• polysaccharides (digestible – starch, glycogen; indigestible – fiber, inulin).

In everyday life, oligo- and polysaccharides are often combined with the term “complex carbohydrates,” and mono- and disaccharides with a sweet taste are often combined with the term “sugar.” Sometimes the term “complex carbohydrates” refers to combinations of carbohydrates with other substances or a mixture of different carbohydrates [4].

Therefore, maltodextrin is not a complex or simple carb – it is a mixture of carbs. The composition of maltodextrin can fluctuate significantly, as can its glycemic index. So, if it contains more mono- and disaccharides, the GI can be significantly higher than 100. If it contains more long oligosaccharides, the GI will be less than 100.

Foods containing maltodextrin may be labeled “no added sugar” – although they contain a substance with GI exceeding sugar and equal calorie content. Technically, calorie reduction is achieved by replacing fat (9 kcal per 1 g) with maltodextrin (4 kcal per 1 g). However, we cannot consider the benefits of such “low-calorie” foods for those who follow any low-carbohydrate diet. 

How to Replace Maltodextrin on Keto?

You can replace maltodextrin with other healthy sweeteners when cooking while on a keto diet. Several options include natural or artificial sweeteners. I recommend that you choose only natural sweeteners if you have the option. These include:


Stevia is a natural sweetener derived from the plant’s leaves of the same name. Its petals contain about a hundred different phytochemicals that give the plant a sweet taste and bring various benefits to your body. For example, some elements in the composition of stevia have a unique property – they significantly reduce blood sugar levels. It has 0 calories and 0 carbs and doesn’t affect your insulin or blood sugar levels or harm your teeth. Some people don’t like its aftertaste, so you can mix stevia with monk fruit or erythritol powder for better taste.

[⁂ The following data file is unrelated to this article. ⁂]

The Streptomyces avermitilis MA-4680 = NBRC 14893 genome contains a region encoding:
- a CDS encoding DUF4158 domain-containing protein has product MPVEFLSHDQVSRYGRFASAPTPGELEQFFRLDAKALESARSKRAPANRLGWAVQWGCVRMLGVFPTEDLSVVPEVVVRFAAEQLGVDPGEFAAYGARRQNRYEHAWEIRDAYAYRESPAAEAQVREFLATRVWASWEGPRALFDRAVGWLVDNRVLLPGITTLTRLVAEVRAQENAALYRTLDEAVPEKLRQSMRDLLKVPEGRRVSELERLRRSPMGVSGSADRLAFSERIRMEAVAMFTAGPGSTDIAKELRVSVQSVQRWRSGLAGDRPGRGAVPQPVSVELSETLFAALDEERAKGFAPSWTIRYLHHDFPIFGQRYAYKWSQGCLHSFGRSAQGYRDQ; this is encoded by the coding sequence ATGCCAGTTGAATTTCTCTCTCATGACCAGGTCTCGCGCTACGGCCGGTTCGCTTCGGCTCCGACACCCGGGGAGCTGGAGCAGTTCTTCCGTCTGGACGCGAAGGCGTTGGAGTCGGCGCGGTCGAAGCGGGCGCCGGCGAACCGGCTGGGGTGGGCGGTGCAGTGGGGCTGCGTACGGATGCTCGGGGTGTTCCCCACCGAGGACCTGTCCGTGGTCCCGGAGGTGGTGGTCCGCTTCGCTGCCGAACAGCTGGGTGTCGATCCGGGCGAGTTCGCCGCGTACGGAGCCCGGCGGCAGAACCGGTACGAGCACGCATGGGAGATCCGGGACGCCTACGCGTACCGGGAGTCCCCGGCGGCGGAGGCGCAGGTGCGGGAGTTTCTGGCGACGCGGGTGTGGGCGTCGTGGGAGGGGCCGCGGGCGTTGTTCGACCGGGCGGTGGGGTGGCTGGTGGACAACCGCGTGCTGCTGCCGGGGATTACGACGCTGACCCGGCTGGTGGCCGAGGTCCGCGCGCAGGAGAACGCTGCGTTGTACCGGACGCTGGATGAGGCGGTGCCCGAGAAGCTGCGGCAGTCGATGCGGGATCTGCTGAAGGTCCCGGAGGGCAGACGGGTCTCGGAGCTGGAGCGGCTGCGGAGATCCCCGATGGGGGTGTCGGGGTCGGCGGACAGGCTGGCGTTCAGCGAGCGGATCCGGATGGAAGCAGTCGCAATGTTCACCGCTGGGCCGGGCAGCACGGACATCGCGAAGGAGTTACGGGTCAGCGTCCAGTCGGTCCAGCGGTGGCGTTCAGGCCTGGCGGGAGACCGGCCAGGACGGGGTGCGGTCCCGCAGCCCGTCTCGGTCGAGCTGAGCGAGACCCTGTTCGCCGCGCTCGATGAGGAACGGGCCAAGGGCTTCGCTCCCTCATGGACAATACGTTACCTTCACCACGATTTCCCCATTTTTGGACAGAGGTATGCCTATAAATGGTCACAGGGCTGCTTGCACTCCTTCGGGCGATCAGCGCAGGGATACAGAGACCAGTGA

Erythritol is a natural sweetener that belongs to the group of sugar alcohols. It also does not affect blood sugar levels and has zero calories and carbs. Erythritol is the only natural sugar substitute produced by natural fermentation. It has a 70% sweetness level as regular sugar and the same structure. Therefore, it is excellent for baking and preparing various sweet drinks. However, Erythritol has a slightly cool aftertaste that may not appeal to everyone.

Monk Fruit

Monk fruit is a natural sweetener made from dried tropical fruit. It is 150-200 times sweeter than sugar and has a delicate caramel flavor. It contains antioxidants and vitamin C and speeds up fat-burning without stimulating insulin production. Monk fruit is perfect for making various no-bake desserts such as jellies, puddings, mousses, and creams. It dissolves very quickly without changing the structure of the dish. This sweetener is often sold mixed with other natural or artificial sweeteners. However, not all of them are zero carbs and keep your blood sugar levels high, so be careful when reading labels.

These are the three most natural sweeteners for the keto diet. You will often find ready-made mixes containing two or three sweeteners in one package. Such blends perfectly eliminate the shortcomings of each sweetener, allowing you to get a versatile product suitable for any purpose. 

Maltodextrin and Sports Nutrition

The sports nutrition industry offers maltodextrin as a weight gain product. Taken after a heavy workout, it is a good source of glucose and helps to quickly restore the glycogen used up during exercise [5].